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Donovan McNabb saga ends on day of change
Wilson is added to aid secondary; 3 receivers sign
Quarterback Donovan McNabb’s disastrous tenure with the Washington Redskins reached its anticlimactic conclusion Wednesday night after the team reshaped its roster with a handful of player acquisitions during the day.
The Redskins added starting cornerback candidate Josh Wilson and three veteran receivers before finalizing their trade of McNabb to the Minnesota Vikings. ESPN reported the completed trade will be announced Thursday.
Washington reportedly will receive a sixth-round draft pick in 2012 and a conditional sixth-rounder in 2013. The Redskins would not confirm the trade, and McNabb’s agent, Fletcher Smith, did not return a phone message.
McNabb “was going to come in and really help us win more games, but it didn’t work out,” special teams captain Lorenzo Alexander said. “Relationships broke down, and now he’s not here, but you can’t really focus on that.”
The Redskins moved forward by adding more players to a team that went 6-10 and finished in last place in the NFC East last year in McNabb’s only season with the club.
Washington traded second- and fourth-round draft picks for McNabb, a six-time Pro Bowler, in April 2010 and proclaimed him their franchise quarterback. However, his relationship with coach Mike Shanahan and offensive coordinator Kyle Shanahan frayed as McNabb’s play did not meet their expectations early on.
The Redskins agreed with Wilson, formerly of the Baltimore Ravens and University of Maryland, on a three-year deal worth $13.5 million, including a $6 million bonus. The Baltimore Sun first reported the agreement, and ESPN reported the terms.
Wilson declined comment when reached by phone.
Washington also agreed to one-year free-agent contracts with receivers Donte Stallworth and Brandon Stokley and traded defensive end Jeremy Jarmon to the Denver Broncos for receiver Jabar Gaffney. They agreed to a one-year free-agent contract with quarterback Kellen Clemens.
Wilson was the biggest acquisition as a busy day turned to night. The Redskins need a cornerback to start opposite Pro Bowler DeAngelo Hall, and incumbent Carlos Rogers is not expected to re-sign.
Wilson, 26, has nine interceptions in 42 games over the past three seasons. He injured his hamstring last season and started only nine games.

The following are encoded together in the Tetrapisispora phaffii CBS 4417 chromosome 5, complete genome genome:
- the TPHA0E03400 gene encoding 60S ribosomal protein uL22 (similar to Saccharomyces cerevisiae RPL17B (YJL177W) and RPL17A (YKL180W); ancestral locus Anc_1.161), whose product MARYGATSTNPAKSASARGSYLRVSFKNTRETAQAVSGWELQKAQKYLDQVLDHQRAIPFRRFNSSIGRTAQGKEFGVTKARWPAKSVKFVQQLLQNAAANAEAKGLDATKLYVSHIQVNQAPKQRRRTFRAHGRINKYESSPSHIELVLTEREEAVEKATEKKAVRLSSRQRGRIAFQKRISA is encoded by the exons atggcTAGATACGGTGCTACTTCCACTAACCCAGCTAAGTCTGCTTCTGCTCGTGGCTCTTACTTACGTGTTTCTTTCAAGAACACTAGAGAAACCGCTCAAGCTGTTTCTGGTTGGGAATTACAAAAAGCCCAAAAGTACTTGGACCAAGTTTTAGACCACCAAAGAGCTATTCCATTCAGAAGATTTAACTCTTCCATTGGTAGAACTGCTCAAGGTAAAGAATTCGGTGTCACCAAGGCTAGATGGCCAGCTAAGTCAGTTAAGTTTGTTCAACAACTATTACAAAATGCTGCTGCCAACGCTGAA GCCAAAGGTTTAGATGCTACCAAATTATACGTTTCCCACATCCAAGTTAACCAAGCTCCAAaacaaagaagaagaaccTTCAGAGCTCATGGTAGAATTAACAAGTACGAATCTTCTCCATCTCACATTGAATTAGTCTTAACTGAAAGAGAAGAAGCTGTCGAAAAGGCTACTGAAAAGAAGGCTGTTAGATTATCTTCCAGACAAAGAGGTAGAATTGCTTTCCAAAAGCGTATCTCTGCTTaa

On the other side of the ball, Washington added veteran depth to a position that management clearly was unhappy with last season.
The Redskins drafted three receivers — Leonard Hankerson, Niles Paul and Aldrick Robinson — in April. By adding Gaffney (age 30), Stallworth (30) and Stokley (35), the Redskins have 14 receivers, including the unsigned rookies, entering the start of training camp Thursday.
Incumbent No. 2 receiver Anthony Armstrong welcomed Gaffney and Stallworth to the Redskins with a message posted on his Twitter account Wednesday afternoon.
“Gonna be some thick competition. Can’t wait to learn from them!!” he wrote.
Gaffney, who is 6-foot-2, set career highs last season with 65 catches and 875 yards. The nine-year veteran also had two touchdowns.
“It shocked me,” Gaffney said during a teleconference. “I didn’t have any proof it was going to happen.”
Stallworth comes to the Redskins from the Ravens, where he caught only two passes for 82 yards last season. They’re his only two catches since he served a 24-day prison sentence in 2009 for DUI manslaughter.
“I haven’t been able to really show it much [recently], but my favorite thing has always been to catch the short passes, break a tackle or two and take it the distance,” Stallworth said in a phone conversation. “Hopefully that’s what I can do this year, and we can be successful not only as an offense but as a team.”
The New Orleans Saints drafted Stallworth in 2002 when current Redskins defensive coordinator Jim Haslett was their coach.
Stokley played for Redskins coach Mike Shanahan in Denver from 2007-08. In 11 games with Seattle last season, he had 354 receiving yards and no touchdowns on 31 catches.
Clemens, 28, was the New York Jets’ third-string quarterback last season. The Jets drafted him in the second round in 2006, but he has only nine career starts.
Acquiring him leaves the starting quarterback spot open for John Beck or Rex Grossman, although Grossman has not agreed to a free agent contract extension with the team.
The Redskins parted with Jarmon, who is undersized for the end position in the 3-4.
In the pre-dawn hours Wednesday, the Redskins and defensive lineman Barry Cofield agreed to a six-year, $36 million deal with $12.5 million guaranteed, a source with knowledge of the situation confirmed.
Cofield, 27, has started all but two games in his five NFL seasons as a nose tackle in the New York Giants’ 4-3 front. At 6-4 and 306 pounds, he’s a bit light for a prototypical 3-4 nose tackle.
Two sources with knowledge of the situation indicated the Redskins will decide whether to play Cofield at nose tackle or defensive end depending on other free agent moves with this week.
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About the Author
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